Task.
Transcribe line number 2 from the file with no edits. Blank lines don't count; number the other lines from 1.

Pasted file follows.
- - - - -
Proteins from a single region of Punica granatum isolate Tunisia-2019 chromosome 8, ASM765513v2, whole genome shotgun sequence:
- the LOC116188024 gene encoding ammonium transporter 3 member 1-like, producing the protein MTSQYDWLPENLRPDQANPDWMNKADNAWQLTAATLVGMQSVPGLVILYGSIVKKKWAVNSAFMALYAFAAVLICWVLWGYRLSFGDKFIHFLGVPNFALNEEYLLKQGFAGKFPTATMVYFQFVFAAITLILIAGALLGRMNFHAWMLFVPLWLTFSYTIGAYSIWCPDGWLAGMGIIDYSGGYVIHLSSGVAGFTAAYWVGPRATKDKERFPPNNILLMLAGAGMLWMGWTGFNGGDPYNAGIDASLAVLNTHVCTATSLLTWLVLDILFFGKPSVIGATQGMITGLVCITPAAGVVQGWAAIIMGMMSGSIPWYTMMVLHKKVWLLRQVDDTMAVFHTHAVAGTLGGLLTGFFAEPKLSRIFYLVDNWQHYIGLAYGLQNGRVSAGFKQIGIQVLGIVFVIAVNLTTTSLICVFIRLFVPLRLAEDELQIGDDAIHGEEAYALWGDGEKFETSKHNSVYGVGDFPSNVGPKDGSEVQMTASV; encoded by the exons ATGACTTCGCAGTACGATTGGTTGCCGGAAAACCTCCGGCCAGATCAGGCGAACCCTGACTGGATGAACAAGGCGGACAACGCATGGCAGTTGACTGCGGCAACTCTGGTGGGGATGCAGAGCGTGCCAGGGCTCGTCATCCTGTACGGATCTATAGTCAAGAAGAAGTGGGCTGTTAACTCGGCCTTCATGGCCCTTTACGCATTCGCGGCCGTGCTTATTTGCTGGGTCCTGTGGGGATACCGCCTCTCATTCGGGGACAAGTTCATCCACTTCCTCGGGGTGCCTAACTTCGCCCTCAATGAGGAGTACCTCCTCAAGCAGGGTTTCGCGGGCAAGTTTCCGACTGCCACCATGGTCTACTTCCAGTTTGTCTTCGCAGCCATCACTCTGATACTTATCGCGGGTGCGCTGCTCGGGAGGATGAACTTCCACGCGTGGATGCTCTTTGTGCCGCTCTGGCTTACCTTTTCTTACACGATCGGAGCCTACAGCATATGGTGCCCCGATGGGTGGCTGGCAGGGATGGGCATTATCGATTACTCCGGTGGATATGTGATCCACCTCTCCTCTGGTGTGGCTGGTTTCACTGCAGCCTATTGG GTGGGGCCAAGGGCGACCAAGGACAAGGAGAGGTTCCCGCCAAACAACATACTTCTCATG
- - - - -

- the LOC116188024 gene encoding ammonium transporter 3 member 1-like, producing the protein MTSQYDWLPENLRPDQANPDWMNKADNAWQLTAATLVGMQSVPGLVILYGSIVKKKWAVNSAFMALYAFAAVLICWVLWGYRLSFGDKFIHFLGVPNFALNEEYLLKQGFAGKFPTATMVYFQFVFAAITLILIAGALLGRMNFHAWMLFVPLWLTFSYTIGAYSIWCPDGWLAGMGIIDYSGGYVIHLSSGVAGFTAAYWVGPRATKDKERFPPNNILLMLAGAGMLWMGWTGFNGGDPYNAGIDASLAVLNTHVCTATSLLTWLVLDILFFGKPSVIGATQGMITGLVCITPAAGVVQGWAAIIMGMMSGSIPWYTMMVLHKKVWLLRQVDDTMAVFHTHAVAGTLGGLLTGFFAEPKLSRIFYLVDNWQHYIGLAYGLQNGRVSAGFKQIGIQVLGIVFVIAVNLTTTSLICVFIRLFVPLRLAEDELQIGDDAIHGEEAYALWGDGEKFETSKHNSVYGVGDFPSNVGPKDGSEVQMTASV; encoded by the exons ATGACTTCGCAGTACGATTGGTTGCCGGAAAACCTCCGGCCAGATCAGGCGAACCCTGACTGGATGAACAAGGCGGACAACGCATGGCAGTTGACTGCGGCAACTCTGGTGGGGATGCAGAGCGTGCCAGGGCTCGTCATCCTGTACGGATCTATAGTCAAGAAGAAGTGGGCTGTTAACTCGGCCTTCATGGCCCTTTACGCATTCGCGGCCGTGCTTATTTGCTGGGTCCTGTGGGGATACCGCCTCTCATTCGGGGACAAGTTCATCCACTTCCTCGGGGTGCCTAACTTCGCCCTCAATGAGGAGTACCTCCTCAAGCAGGGTTTCGCGGGCAAGTTTCCGACTGCCACCATGGTCTACTTCCAGTTTGTCTTCGCAGCCATCACTCTGATACTTATCGCGGGTGCGCTGCTCGGGAGGATGAACTTCCACGCGTGGATGCTCTTTGTGCCGCTCTGGCTTACCTTTTCTTACACGATCGGAGCCTACAGCATATGGTGCCCCGATGGGTGGCTGGCAGGGATGGGCATTATCGATTACTCCGGTGGATATGTGATCCACCTCTCCTCTGGTGTGGCTGGTTTCACTGCAGCCTATTGG GTGGGGCCAAGGGCGACCAAGGACAAGGAGAGGTTCCCGCCAAACAACATACTTCTCATG